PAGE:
U.S. Department of Education Releases Additional Funding to Support Schools and Students Impacted by Hurricanes

U.S. Department of Education Releases Additional Funding to Support Schools and Students Impacted by Hurricanes

Supplemental Federal Work-Study Program funding awarded to more than 900 schools
December 14, 2017

Washington — Secretary of Education Betsy DeVos today announced $10.4 million in additional funds to assist students at more than 900 schools affected by the recent natural disasters. The Federal Work-Study (FWS) Program funds will be distributed to schools located in Federal Emergency Management Agency-declared major disaster areas impacted by hurricanes Harvey, Irma and Maria, as well as schools across the nation that have enrolled a significant number of students from the impacted areas.

"Today's announcement is part of the Department's ongoing efforts to provide support, flexibility and assistance to students whose lives were turned upside down by recent natural disasters," said Secretary DeVos. "It is important that they are able to resume normal activities as quickly as possible, and that these funds go to those who are most in need."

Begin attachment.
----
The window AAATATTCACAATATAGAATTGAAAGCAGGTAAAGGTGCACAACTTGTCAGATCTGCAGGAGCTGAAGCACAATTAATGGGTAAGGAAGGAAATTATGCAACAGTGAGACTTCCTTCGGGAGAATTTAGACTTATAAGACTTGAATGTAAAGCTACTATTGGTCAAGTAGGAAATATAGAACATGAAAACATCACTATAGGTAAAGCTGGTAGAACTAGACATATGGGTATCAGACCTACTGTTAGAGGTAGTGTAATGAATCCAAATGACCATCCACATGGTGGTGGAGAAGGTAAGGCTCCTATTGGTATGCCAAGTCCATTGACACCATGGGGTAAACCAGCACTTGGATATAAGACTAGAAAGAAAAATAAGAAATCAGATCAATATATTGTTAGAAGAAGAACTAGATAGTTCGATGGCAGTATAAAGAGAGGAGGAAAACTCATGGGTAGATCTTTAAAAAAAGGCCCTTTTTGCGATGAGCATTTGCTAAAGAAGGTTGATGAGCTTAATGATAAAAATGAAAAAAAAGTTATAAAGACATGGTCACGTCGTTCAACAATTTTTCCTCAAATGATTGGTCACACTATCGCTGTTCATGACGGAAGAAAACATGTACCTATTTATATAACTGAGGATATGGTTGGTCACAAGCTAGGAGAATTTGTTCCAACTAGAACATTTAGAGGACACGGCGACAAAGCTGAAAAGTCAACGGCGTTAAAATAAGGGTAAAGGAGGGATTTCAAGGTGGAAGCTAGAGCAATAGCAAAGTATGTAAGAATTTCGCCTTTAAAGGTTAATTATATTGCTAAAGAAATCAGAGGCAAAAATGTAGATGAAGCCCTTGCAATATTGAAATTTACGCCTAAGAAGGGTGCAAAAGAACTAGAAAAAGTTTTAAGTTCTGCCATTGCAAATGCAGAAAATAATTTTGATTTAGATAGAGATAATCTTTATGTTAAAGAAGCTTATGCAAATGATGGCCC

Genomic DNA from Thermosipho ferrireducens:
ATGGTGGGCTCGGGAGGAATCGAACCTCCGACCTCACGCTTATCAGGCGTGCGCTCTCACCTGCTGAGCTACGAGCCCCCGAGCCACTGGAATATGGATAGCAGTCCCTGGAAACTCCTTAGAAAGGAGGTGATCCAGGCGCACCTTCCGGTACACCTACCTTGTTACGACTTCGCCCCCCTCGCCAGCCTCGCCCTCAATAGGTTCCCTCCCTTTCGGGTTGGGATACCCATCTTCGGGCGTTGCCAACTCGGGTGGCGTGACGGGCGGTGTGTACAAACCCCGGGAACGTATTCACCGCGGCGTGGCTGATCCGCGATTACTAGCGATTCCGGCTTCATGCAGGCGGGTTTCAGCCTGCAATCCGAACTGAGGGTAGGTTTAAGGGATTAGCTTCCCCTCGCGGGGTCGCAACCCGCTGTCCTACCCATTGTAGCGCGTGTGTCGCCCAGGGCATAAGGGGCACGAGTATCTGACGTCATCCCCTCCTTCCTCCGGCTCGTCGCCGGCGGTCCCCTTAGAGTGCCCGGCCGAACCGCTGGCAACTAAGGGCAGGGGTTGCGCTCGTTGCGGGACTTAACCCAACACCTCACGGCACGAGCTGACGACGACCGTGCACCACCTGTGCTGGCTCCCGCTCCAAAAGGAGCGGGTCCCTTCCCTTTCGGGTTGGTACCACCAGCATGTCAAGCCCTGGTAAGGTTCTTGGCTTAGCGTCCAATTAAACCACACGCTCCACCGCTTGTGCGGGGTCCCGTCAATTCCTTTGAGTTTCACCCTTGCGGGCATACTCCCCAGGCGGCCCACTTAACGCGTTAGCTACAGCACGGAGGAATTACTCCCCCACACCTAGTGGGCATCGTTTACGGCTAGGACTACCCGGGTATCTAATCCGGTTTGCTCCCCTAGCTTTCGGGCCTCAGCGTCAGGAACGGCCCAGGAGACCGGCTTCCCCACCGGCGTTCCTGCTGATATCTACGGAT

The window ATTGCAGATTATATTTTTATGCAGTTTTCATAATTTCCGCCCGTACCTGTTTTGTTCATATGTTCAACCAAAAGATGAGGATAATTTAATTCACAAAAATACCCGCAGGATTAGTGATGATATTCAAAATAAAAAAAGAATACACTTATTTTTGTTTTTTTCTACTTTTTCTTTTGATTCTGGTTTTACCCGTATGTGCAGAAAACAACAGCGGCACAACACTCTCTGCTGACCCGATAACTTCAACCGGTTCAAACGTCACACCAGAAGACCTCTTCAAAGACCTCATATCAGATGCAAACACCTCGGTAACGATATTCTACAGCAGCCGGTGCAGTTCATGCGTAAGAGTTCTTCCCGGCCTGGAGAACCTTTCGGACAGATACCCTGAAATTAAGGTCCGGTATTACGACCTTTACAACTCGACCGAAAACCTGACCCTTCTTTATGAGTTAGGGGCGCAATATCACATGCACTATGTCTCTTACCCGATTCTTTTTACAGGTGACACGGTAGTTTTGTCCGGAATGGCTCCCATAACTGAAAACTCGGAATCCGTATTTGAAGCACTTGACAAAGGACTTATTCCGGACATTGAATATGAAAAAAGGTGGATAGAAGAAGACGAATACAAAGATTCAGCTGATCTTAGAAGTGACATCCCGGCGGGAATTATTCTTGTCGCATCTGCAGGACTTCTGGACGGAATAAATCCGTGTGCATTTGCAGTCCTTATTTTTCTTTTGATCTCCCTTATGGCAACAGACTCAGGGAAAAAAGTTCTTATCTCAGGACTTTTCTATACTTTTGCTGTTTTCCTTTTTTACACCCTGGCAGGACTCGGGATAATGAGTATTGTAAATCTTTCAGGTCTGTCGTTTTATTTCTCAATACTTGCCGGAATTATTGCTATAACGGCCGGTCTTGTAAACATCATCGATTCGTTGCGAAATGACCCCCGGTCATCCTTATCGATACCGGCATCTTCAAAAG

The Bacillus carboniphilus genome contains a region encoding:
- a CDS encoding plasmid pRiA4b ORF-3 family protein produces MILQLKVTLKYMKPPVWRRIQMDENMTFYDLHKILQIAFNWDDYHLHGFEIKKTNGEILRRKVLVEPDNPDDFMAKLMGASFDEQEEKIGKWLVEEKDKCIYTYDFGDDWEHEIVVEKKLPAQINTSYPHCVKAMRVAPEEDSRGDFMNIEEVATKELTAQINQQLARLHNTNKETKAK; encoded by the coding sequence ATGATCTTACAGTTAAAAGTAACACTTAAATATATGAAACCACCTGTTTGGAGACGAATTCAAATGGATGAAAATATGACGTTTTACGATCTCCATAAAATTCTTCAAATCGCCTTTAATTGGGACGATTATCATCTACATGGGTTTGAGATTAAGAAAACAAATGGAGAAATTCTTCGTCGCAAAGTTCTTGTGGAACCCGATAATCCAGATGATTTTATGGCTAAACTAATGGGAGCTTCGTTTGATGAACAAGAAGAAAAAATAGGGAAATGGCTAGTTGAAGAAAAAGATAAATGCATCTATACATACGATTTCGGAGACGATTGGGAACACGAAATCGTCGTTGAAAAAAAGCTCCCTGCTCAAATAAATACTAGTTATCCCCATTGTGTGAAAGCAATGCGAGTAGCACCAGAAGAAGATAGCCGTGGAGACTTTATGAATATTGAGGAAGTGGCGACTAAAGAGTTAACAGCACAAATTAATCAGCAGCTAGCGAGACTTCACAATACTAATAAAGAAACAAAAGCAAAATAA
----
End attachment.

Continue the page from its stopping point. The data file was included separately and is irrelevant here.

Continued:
FWS provides part-time jobs for undergraduate and graduate students with financial need, allowing them to earn money to help pay education expenses. The program encourages community service work and work related to the student's course of study.

Legislation passed in the wake of the devastating storms—the Hurricanes Harvey, Irma, and Maria Education Relief Act of 2017—provided the flexibility for the Department to award the supplemental funds to impacted schools, as well as impacted students.

As part of broad hurricane relief efforts, in September, Secretary DeVos announced new non-regulatory guidance that continues to provide support to state and location educational agencies, postsecondary institutions and other Department grantees and program participants. In total, the Department contacted and supported more than 1,400 impacted postsecondary institutions across the southern U.S. and the Caribbean.